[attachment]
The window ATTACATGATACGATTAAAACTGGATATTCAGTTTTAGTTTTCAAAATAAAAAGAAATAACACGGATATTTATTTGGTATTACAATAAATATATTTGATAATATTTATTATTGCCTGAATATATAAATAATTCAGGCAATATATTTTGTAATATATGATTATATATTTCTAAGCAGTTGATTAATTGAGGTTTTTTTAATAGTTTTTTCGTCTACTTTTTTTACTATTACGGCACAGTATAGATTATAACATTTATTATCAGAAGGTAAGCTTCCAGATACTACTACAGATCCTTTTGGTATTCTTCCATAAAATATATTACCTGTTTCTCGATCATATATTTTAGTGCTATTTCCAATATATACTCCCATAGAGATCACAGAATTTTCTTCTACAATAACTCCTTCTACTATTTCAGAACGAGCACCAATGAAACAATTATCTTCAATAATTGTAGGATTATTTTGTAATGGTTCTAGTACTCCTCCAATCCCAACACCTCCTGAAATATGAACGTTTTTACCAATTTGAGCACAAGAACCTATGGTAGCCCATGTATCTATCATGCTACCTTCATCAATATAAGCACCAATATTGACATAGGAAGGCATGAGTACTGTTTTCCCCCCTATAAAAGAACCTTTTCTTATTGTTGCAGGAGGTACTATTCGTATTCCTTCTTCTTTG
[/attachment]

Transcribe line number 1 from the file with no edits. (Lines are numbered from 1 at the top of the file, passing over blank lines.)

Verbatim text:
The window ATTACATGATACGATTAAAACTGGATATTCAGTTTTAGTTTTCAAAATAAAAAGAAATAACACGGATATTTATTTGGTATTACAATAAATATATTTGATAATATTTATTATTGCCTGAATATATAAATAATTCAGGCAATATATTTTGTAATATATGATTATATATTTCTAAGCAGTTGATTAATTGAGGTTTTTTTAATAGTTTTTTCGTCTACTTTTTTTACTATTACGGCACAGTATAGATTATAACATTTATTATCAGAAGGTAAGCTTCCAGATACTACTACAGATCCTTTTGGTATTCTTCCATAAAATATATTACCTGTTTCTCGATCATATATTTTAGTGCTATTTCCAATATATACTCCCATAGAGATCACAGAATTTTCTTCTACAATAACTCCTTCTACTATTTCAGAACGAGCACCAATGAAACAATTATCTTCAATAATTGTAGGATTATTTTGTAATGGTTCTAGTACTCCTCCAATCCCAACACCTCCTGAAATATGAACGTTTTTACCAATTTGAGCACAAGAACCTATGGTAGCCCATGTATCTATCATGCTACCTTCATCAATATAAGCACCAATATTGACATAGGAAGGCATGAGTACTGTTTTCCCCCCTATAAAAGAACCTTTTCTTATTGTTGCAGGAGGTACTATTCGTATTCCTTCTTCTTTG